The permission for foreigner who does not meet the technical requirements for a visa to be allowed to enter the U.S. on humanitarian grounds.

    Etymology: From parole, from parabola

  6. paroleverb

    To release (a prisoner) on the understanding that s/he checks in regularly and obeys the law.

    Etymology: From parole, from parabola

Webster Dictionary

  1. Parolenoun

    a word; an oral utterance

    Etymology: [F. parole. See Parley, and cf. Parol.]

  2. Parolenoun

    word of promise; word of honor; plighted faith; especially (Mil.), promise, upon one's faith and honor, to fulfill stated conditions, as not to bear arms against one's captors, to return to custody, or the like

    Etymology: [F. parole. See Parley, and cf. Parol.]

  3. Parolenoun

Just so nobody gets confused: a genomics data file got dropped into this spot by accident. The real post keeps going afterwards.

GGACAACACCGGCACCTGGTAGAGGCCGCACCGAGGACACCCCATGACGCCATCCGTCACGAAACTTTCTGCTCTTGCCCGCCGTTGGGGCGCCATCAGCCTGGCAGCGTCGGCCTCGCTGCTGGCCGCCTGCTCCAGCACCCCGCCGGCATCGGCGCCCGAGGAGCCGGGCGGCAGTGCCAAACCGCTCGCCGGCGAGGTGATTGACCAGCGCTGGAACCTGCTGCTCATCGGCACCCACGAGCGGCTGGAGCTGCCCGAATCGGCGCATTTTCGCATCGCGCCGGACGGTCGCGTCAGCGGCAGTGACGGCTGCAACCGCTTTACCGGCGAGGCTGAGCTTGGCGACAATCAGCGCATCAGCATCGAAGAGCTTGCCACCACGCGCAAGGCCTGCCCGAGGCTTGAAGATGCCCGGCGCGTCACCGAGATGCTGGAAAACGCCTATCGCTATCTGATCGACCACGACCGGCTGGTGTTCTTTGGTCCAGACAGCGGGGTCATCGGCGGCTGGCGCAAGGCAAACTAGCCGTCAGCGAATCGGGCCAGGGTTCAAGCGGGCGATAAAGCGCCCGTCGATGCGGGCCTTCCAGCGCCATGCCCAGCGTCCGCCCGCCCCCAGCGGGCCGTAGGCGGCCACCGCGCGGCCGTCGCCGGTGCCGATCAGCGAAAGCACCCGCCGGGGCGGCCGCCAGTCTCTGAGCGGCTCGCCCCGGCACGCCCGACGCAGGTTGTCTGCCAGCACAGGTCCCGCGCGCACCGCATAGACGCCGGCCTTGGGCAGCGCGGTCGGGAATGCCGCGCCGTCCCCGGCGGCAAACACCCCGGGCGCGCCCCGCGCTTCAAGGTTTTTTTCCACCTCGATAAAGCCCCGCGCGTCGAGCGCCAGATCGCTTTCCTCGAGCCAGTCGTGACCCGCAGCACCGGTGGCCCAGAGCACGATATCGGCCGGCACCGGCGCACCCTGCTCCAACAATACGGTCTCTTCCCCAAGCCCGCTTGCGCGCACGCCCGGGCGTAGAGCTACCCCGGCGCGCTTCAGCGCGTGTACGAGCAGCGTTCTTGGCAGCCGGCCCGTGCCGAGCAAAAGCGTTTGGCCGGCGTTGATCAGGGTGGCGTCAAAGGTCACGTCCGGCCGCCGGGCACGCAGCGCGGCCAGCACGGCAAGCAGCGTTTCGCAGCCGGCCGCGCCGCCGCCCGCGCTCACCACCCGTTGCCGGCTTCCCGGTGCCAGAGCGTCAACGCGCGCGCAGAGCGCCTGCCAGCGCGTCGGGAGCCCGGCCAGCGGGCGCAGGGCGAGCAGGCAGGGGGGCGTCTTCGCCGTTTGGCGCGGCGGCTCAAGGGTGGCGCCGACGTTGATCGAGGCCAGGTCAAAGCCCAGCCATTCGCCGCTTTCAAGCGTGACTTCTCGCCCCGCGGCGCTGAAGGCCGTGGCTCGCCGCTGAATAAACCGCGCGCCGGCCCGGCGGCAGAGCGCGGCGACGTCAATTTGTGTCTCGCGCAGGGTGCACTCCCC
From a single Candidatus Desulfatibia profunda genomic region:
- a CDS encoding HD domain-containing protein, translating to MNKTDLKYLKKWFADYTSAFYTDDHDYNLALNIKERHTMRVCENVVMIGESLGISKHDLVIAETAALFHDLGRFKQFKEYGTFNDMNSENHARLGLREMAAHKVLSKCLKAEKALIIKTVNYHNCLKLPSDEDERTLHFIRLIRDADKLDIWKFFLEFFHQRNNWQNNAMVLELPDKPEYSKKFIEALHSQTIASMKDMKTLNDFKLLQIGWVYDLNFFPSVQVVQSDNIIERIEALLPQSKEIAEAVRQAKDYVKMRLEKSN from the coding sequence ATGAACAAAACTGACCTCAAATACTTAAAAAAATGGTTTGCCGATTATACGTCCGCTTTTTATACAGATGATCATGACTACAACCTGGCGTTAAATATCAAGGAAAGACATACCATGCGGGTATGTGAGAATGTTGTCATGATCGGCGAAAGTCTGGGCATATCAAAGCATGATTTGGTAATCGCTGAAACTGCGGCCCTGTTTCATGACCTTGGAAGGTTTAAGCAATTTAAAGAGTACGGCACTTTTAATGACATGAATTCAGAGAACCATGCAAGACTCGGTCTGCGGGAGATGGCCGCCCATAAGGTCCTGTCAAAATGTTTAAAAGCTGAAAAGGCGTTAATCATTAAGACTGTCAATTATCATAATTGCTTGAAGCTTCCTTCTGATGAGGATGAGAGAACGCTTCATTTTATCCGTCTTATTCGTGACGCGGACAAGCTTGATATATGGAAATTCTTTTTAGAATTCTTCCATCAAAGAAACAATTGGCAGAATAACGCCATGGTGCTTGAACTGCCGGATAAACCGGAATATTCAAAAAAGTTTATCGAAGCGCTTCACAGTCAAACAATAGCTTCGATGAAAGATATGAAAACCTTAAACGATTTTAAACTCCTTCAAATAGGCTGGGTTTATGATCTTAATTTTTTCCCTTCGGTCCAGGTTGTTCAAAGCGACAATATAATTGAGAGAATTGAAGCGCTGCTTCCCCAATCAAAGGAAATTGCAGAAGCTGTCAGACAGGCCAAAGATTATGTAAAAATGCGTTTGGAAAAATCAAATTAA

a watchword given only to officers of guards; -- distinguished from countersign, which is given to all guards

    Etymology: [F. parole. See Parley, and cf. Parol.]

  4. Parolenoun

    oral declaration. See lst Parol, 2

    Etymology: [F. parole. See Parley, and cf. Parol.]

  5. Paroleadjective

    see 2d Parol

    Etymology: [F. parole. See Parley, and cf. Parol.]

  6. Paroleverb

    to set at liberty on parole; as, to parole prisoners

    Etymology: [F. parole. See Parley, and cf. Parol.]

Freebase

  1. Parole

    Parole is the provisional release of a prisoner who agrees to certain conditions prior to the completion of the maximum sentence period. Originating from the French parole, the term became associated during the Middle Ages with the release of prisoners who gave their word.

Chambers 20th Century Dictionary

  1. Parole

    par-ōl′, n. word of mouth: (mil.) word of honour (esp. by a prisoner of war, to fulfil certain conditions): the daily password in a camp or garrison.—adj. given by word of mouth: oral—opp. to Documentary, as parole evidence. [Fr.,—L. parabola, a parable, saying.]